Tocotin's Reviews > The Thousand Autumns of Jacob de Zoet

The Thousand Autumns of Jacob de Zoet by David Mitchell
Rate this book
Clear rating

by
4054892
's review
Apr 23, 12

bookshelves: contemporary-literature, far-east, historical-fiction, my-own-books, western-books-about-japan
Read in September, 2011 — I own a copy

Before I read this book, I saw an interview with the author and thought him a nice guy; and it's evident in his writing too. He's kind and compassionate towards women, slaves, children and oppressed groups in general, and in a subtle, ironic way. I think it's rare in authors (male or female), so thumbs up for that.
Another thing I liked was the ending. Not all (actually scarcely any) of the stories are completed, but the way the beginning scene turned out to be crucial for the ending was quite impressive. I also sort of began to warm up to the main character (I mean Jacob) at the end, but my favorite was the Japanese translator Uzaemon, and then the magistrate Shiroyama. In fact, the Japanese characters were very well written, I think. As to the Europeans, I'm sorry to say I have a feeling I've already met those fellows once, namely in Shogun: all smelly, obnoxious, ignorant, cruel and plainly stupid. Oh well. It will be a happy day when I finally come across a novel about Japan which has foreigners in it, and treats BOTH them and the Japanese fairly. Alas, I fear it won't happen anytime soon.
Back to the book. I didn't like the narrative style at all, because I could see the effort that went into it, at the expense (I'm afraid) of the plot and pace. The dialogues and monologues sounded very, I don't know, overwrought and unnatural. Especially in the parts when several characters, one after another, suddenly decided to tell Jacob their whole lives - at that moment any action just came to a grinding halt.
The first part of the book was really difficult to get through because there were so many people and each and every one of them seemed to have something to add to the story. I thought, hey, but they all look the same, and they are all worthless, stupid, smelly Europeans, why should I care? And it turned out I shouldn't have, because the second part didn't have much to do with the first. Instead of Dejima and Europeans, the story switched to the crazy hybrid cult in the mountains (it was so cheesy I enjoyed it a lot). In the third part the action went in a different direction, because a British ship appeared all of a sudden in Nagasaki and began to threaten Dejima. I didn't really understand the relevance of this particular story (can't say more for fear of spoilers), but it was also kind of fun. I liked the poor gouty captain.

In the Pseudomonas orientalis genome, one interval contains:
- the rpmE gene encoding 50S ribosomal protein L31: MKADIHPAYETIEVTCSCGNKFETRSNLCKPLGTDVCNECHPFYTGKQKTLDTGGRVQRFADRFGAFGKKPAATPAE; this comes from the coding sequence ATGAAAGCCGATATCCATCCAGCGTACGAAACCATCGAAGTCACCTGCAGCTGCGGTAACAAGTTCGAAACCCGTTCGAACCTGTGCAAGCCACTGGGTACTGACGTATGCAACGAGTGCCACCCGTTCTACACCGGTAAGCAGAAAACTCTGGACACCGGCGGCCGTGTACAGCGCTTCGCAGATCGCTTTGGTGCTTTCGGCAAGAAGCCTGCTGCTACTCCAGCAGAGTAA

What else? There were the ubiquitous tables (I enjoy hunting for tables in historical fiction about Japan), there was a strange thing about unmarried girls blackening their teeth (they didn't, but maybe it's a Nagasaki thing?), and Lord Abbot and his cult annoyed me a lot. Yes, in Edo period and before there was a general cohabitation and concord between Buddhism and native religions, but there was no such thing as "Shinto monastery" and the very word Shinto wasn't even that much in use. If a feudal lord became an abbott, it's highly unlikely he'd continue as the master of the domain, he would be considered as retired and his son/heir would be the head of the clan. Also, Shinto gods in general abhor blood and death, so... I may be wrong, but I can't help the feeling that the author is kind of pulling the collective leg of his readership.
The afterword was funny. It read as if David Mitchell - a very ambitious writer, unconventional, but with a firmly established "literary" outlook - has just discovered that popular fiction exists, and decided to try it with a great zeal, and immediately wrote a treatise on it. I got me some nice lolz out of this situation :)
7 likes · likeflag

Sign into Goodreads to see if any of your friends have read The Thousand Autumns of Jacob de Zoet.
sign in »

Comments (showing 1-1 of 1) (1 new)

dateDown_arrow    newest »

message 1: by Linda (new)

Linda I was considering this book but your review let me know I would not like it. It was what you said about the text sounding patched together from the research. Great historical fiction that transcends the author's notes and outlines is hard to find.


back to top